Tech companies pave way for possibility of ‘Silicon Prairie’
RAPID CITY, S.D.— Governor Kristi Noem was among dignitaries scooting into Rapid City for a groundbreaking on Thursday.
The company, Property Meld, is a growing member of the city’s tech sector.
Born five years ago, Property Meld has created software that coordinates maintenance work for rental property rental. The company has around 600 clients in the U.S. and Canada and is rapidly growing. For founder Ray Hespen who attended Mines, it was about providing job opportunities for people wanting to leave the big city .
“I think if anything, the pandemic showed us that,” said Hespen. “Rapid City’s always been a place where people want to live, so we just had to create the opportunity that says lets create a place to work in the place you want to live. And so for us, this made a lot of sense because we’re just aligning wants and needs.”
The new building will be two-stories, about 14,000 square feet, and will feature occupancy for 300, multiple conference rooms, lounges, a café, open collaborative spaces, and an expansive rooftop patio. Governor Kristi Noem believes this will be an successful example to other tech companies looking to move to smaller communities.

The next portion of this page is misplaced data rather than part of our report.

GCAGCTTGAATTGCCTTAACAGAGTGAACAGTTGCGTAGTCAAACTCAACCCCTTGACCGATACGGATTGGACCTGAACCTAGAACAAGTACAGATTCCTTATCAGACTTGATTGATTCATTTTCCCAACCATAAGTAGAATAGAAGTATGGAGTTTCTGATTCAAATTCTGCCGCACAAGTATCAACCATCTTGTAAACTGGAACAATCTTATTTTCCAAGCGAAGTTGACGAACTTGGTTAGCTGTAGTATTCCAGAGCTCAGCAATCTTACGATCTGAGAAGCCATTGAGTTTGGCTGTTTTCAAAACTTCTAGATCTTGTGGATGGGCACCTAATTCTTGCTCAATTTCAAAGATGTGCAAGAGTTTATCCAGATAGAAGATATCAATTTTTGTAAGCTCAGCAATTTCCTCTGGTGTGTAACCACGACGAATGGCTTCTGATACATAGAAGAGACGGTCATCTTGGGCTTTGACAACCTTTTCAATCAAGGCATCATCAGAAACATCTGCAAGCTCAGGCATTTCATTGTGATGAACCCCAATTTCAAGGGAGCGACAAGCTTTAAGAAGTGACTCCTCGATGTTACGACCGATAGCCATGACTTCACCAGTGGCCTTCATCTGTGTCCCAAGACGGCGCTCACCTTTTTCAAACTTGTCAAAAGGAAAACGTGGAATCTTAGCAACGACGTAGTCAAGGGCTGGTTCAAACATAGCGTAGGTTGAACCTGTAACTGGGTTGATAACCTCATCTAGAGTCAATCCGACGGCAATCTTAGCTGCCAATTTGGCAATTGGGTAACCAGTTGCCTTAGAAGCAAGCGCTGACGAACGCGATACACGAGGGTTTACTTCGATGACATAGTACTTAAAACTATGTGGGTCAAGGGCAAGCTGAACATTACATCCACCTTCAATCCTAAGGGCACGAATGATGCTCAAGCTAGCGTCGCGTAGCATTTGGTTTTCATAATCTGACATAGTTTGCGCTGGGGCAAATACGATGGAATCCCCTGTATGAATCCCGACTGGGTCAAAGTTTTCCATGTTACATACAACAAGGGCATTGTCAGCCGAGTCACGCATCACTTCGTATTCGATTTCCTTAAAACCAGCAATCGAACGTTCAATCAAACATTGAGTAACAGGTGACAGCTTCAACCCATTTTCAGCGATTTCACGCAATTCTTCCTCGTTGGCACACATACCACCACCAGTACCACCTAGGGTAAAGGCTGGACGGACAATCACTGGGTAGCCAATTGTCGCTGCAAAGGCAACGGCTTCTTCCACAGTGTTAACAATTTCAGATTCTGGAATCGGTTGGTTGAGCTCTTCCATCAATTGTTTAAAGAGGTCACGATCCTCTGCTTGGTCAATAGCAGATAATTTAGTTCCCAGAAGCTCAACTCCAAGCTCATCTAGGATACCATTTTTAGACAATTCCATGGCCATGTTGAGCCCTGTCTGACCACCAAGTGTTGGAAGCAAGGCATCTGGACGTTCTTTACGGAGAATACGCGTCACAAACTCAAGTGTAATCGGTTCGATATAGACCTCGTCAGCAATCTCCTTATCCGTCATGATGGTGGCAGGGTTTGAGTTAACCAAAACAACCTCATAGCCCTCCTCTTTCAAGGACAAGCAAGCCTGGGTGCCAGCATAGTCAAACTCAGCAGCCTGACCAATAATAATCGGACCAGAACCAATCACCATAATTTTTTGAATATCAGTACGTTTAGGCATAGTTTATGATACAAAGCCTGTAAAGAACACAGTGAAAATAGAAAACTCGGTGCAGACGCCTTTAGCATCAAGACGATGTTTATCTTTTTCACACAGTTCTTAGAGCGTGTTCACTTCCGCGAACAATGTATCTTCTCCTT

“On the east side of the state we have cyber security presence, and a lot of companies that are investing in that space,” said Noem. “Here in Rapid City, the technology companies are really finding that this is a special place to be, and this can be the Silicon Prairie.”
Between growth at Ellsworth Air Force Base and Box Elder, community leaders believe Rapid City could see an increase of between 25 and 40-thousand people in the next 10 years.
“It’s gonna be a lot of growth, a lot of jobs, a lot of jobs that hopefully pay well, lift people out of poverty,” said Elevate Rapid City CEO, Tom Johnson. “It also comes with challenges like housing, but we’re gonna try to address those things, and hopefully get the good, and we can keep away the bad.”
The company currently employs around 50 people, and plans to expand to a base of 200 in the next 5 years. The hopes are to provide opportunities for local university students as well.